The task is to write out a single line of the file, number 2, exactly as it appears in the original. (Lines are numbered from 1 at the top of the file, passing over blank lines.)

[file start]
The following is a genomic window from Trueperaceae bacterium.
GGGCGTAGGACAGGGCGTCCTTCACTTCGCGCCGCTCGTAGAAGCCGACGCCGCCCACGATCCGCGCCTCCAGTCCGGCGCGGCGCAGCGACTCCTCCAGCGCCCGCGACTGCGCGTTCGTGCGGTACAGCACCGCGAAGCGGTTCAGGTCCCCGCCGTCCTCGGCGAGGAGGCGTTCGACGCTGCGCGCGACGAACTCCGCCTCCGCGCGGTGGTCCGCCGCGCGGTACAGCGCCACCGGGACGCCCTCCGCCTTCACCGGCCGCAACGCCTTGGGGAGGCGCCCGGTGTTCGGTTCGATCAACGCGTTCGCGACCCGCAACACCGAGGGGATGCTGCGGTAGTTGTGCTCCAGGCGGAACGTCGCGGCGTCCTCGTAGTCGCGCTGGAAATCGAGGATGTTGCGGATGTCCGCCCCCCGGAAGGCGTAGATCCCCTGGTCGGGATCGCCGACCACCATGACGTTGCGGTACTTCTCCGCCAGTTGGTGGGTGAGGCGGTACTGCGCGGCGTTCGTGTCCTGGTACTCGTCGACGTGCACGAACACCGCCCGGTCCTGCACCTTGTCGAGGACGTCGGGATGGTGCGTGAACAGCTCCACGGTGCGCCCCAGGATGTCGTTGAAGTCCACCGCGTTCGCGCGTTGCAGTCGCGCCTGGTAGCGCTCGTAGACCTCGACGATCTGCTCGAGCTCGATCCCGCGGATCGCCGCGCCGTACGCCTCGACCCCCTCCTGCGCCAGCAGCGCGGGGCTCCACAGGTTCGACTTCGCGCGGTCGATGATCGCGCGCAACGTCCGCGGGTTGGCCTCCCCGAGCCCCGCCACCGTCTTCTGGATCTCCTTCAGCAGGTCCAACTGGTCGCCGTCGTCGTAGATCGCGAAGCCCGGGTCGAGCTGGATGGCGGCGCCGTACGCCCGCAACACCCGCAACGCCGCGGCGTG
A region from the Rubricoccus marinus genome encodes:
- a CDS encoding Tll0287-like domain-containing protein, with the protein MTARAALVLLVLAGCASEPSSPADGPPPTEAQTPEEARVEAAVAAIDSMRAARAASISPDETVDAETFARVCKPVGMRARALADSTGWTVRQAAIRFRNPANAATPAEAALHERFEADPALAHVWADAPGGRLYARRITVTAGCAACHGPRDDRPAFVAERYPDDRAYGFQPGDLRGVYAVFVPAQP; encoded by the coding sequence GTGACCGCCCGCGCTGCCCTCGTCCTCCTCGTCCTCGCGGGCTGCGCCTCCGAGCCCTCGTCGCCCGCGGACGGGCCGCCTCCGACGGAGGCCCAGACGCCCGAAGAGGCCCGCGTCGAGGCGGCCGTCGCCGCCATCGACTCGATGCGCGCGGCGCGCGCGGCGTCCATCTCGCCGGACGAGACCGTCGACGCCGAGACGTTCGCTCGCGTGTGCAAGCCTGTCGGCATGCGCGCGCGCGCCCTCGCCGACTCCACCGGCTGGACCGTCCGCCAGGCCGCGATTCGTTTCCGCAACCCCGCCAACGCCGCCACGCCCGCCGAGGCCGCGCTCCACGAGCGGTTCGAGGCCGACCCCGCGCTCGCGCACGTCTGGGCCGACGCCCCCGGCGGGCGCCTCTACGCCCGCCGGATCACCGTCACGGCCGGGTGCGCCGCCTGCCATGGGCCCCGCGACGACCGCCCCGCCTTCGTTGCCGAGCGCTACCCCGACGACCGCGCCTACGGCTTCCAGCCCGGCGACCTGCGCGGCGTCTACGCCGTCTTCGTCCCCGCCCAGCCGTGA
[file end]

GGGCGTAGGACAGGGCGTCCTTCACTTCGCGCCGCTCGTAGAAGCCGACGCCGCCCACGATCCGCGCCTCCAGTCCGGCGCGGCGCAGCGACTCCTCCAGCGCCCGCGACTGCGCGTTCGTGCGGTACAGCACCGCGAAGCGGTTCAGGTCCCCGCCGTCCTCGGCGAGGAGGCGTTCGACGCTGCGCGCGACGAACTCCGCCTCCGCGCGGTGGTCCGCCGCGCGGTACAGCGCCACCGGGACGCCCTCCGCCTTCACCGGCCGCAACGCCTTGGGGAGGCGCCCGGTGTTCGGTTCGATCAACGCGTTCGCGACCCGCAACACCGAGGGGATGCTGCGGTAGTTGTGCTCCAGGCGGAACGTCGCGGCGTCCTCGTAGTCGCGCTGGAAATCGAGGATGTTGCGGATGTCCGCCCCCCGGAAGGCGTAGATCCCCTGGTCGGGATCGCCGACCACCATGACGTTGCGGTACTTCTCCGCCAGTTGGTGGGTGAGGCGGTACTGCGCGGCGTTCGTGTCCTGGTACTCGTCGACGTGCACGAACACCGCCCGGTCCTGCACCTTGTCGAGGACGTCGGGATGGTGCGTGAACAGCTCCACGGTGCGCCCCAGGATGTCGTTGAAGTCCACCGCGTTCGCGCGTTGCAGTCGCGCCTGGTAGCGCTCGTAGACCTCGACGATCTGCTCGAGCTCGATCCCGCGGATCGCCGCGCCGTACGCCTCGACCCCCTCCTGCGCCAGCAGCGCGGGGCTCCACAGGTTCGACTTCGCGCGGTCGATGATCGCGCGCAACGTCCGCGGGTTGGCCTCCCCGAGCCCCGCCACCGTCTTCTGGATCTCCTTCAGCAGGTCCAACTGGTCGCCGTCGTCGTAGATCGCGAAGCCCGGGTCGAGCTGGATGGCGGCGCCGTACGCCCGCAACACCCGCAACGCCGCGGCGTG